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Faculty of Music
Lost art of traditional chamber music found at Windfest 2006
Festival features world premiere of a composition by American composer Rick Sowash
Communications, Public Affairs & Marketing
May 26/06| For Immediate Release
WATERLOO Local music lovers have the opportunity to hear a unique mix of seldom-heard chamber music, familiar favourites and a never-before-heard composition at Windfest 2006. The annual series of performance workshops and concerts presented by Wilfrid Laurier University gives musicians the opportunity to study and perform a rare form of music.
Windfest promotes a style of chamber music or harmoniemusic that was most popular in the Viennese courts of the early 1800s, where wind instruments were first played in pairs and octets. The festival emphasis is on music for wind ensemble by classical composers such as Haydn, Mozart and Beethoven, along with 19th- and 20th-century music with flutes.
The students form two octets and smaller ensembles in the tradition of the late 18th century. Each week they concentrate on a different repertoire through individual lessons, coached rehearsals and seminars. They also perform in the Windfest concert series.
This festival is a wonderful opportunity to introduce students to masterpieces of wind music that they have never had the chance to play before, says Nina Brickman, Windfest co-ordinator. Not only do the participants go away with renewed motivation and love for the music, but those who come to the concerts are struck by the beauty of the style.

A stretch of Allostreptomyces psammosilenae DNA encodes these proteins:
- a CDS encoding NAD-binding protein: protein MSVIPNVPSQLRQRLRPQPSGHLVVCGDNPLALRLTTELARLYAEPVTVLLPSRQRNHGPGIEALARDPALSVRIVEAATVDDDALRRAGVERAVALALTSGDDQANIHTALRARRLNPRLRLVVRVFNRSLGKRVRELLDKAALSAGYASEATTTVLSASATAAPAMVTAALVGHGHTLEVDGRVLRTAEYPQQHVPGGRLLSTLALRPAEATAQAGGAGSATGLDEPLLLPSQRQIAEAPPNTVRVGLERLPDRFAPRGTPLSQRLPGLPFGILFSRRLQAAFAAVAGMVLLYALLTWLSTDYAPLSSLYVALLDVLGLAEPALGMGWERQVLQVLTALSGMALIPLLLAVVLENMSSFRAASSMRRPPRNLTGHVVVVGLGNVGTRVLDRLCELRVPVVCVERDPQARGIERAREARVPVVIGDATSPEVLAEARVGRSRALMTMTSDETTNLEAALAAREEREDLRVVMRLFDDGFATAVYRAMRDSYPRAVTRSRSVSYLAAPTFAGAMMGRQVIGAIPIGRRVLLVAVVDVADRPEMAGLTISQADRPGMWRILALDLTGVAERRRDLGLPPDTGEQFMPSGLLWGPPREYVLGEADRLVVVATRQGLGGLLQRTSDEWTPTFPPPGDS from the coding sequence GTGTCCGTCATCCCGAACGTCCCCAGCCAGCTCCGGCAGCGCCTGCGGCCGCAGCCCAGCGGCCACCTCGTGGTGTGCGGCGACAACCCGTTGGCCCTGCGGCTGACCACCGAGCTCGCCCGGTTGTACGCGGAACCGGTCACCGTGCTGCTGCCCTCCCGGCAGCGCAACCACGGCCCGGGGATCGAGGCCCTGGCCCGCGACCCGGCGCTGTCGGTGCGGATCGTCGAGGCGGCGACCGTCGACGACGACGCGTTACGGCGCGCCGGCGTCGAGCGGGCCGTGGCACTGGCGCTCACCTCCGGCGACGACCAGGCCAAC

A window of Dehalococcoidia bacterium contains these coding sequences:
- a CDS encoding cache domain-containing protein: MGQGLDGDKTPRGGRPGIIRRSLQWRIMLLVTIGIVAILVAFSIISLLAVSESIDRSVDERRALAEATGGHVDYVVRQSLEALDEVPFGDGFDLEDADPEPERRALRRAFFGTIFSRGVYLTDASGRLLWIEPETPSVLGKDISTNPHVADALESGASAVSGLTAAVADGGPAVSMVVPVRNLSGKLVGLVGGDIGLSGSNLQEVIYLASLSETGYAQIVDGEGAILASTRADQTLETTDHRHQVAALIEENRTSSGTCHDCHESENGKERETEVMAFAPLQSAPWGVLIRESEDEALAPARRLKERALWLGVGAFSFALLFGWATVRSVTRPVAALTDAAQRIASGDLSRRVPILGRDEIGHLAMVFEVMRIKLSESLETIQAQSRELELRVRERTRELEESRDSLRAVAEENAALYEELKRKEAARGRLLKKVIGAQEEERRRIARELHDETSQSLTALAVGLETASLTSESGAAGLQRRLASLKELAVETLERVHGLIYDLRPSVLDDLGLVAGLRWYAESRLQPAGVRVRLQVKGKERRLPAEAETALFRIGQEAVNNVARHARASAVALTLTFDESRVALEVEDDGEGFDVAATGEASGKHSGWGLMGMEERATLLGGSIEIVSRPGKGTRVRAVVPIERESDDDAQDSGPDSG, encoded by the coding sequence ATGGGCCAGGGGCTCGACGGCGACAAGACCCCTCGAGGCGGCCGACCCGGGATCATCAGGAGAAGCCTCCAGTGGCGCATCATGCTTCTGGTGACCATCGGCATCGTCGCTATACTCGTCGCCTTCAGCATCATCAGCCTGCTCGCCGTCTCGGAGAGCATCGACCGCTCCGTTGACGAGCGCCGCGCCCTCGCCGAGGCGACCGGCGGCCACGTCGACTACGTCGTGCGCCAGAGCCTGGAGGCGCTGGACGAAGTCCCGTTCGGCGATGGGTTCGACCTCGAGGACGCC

This years Windfest concert series features works by Mozart, Beethoven, Dvorak and Strauss, and a world premiere by American composer Rick Sowash. He has written a composition entitled Audubon-Octet for Winds that explores the myth of J.J. Audubon, an American naturalist and artist. The piece is the basis of a Sowash-composed soundtrack for a film about Audubon. For more information on Sowash, visit www.sowash.com.
Windfest will also feature Bassoon Day on June 10. Those interested in the bassoon, especially high-school students, are invited to various events, including a masterclass, a demonstration on instrument maintenance and an open dress rehearsal that will offer a preview of the Sowash composition before the concert debut on June 11.
The Windfest concerts will take place:
Sunday, May 28 at 2 p.m. The chapel at Luther Village on the Park, Waterloo
Sunday, May 28 at 8 p.m. The Music Room, Waterloo
Saturday, June 3 at 2 p.m. The Church Theatre, St. Jacobs
Sunday, June 4 at 8 p.m. The Music Room
Saturday, June 10 at 2 p.m. bassoon recital featuring Nadina Mackie Jackson in the Maureen Forrester Recital Hall, Laurier campus
Sunday , June 11 at 2 p.m. The chapel at Luther Village on the Park
Sunday, June 11 at 8 p.m. The Music Room, featuring the concert debut of the Sowash composition
There is no charge for admission to the matinee performances. Tickets for the Sunday evening concerts held at The Music Room are $8 for students, $10 for seniors and $15 for adults. Call (519) 886-1673 for ticket information.
Other events open to the public are:
Thursday, June 2 from 10 a.m. to 12 p.m. masterclass featuring James Campbell, in the John Aird Centre, room 221, Laurier campus
Monday, June 5 at 2 p.m. workshop entitled New Approaches to Developing Musicianship, presented by Bill Douglas in the Maureen Forrester Recital Hall.
Windfest has been an annual event at Laurier since 1995, attracting students from across North America. The three-week performance workshop is designed for a select group of advanced flute, oboe, clarinet, bassoon and French horn players. This year, students will come from Waterloo, Toronto, Calgary, New York and Tennessee. For more information on Windfest, visit www.windfest.ca.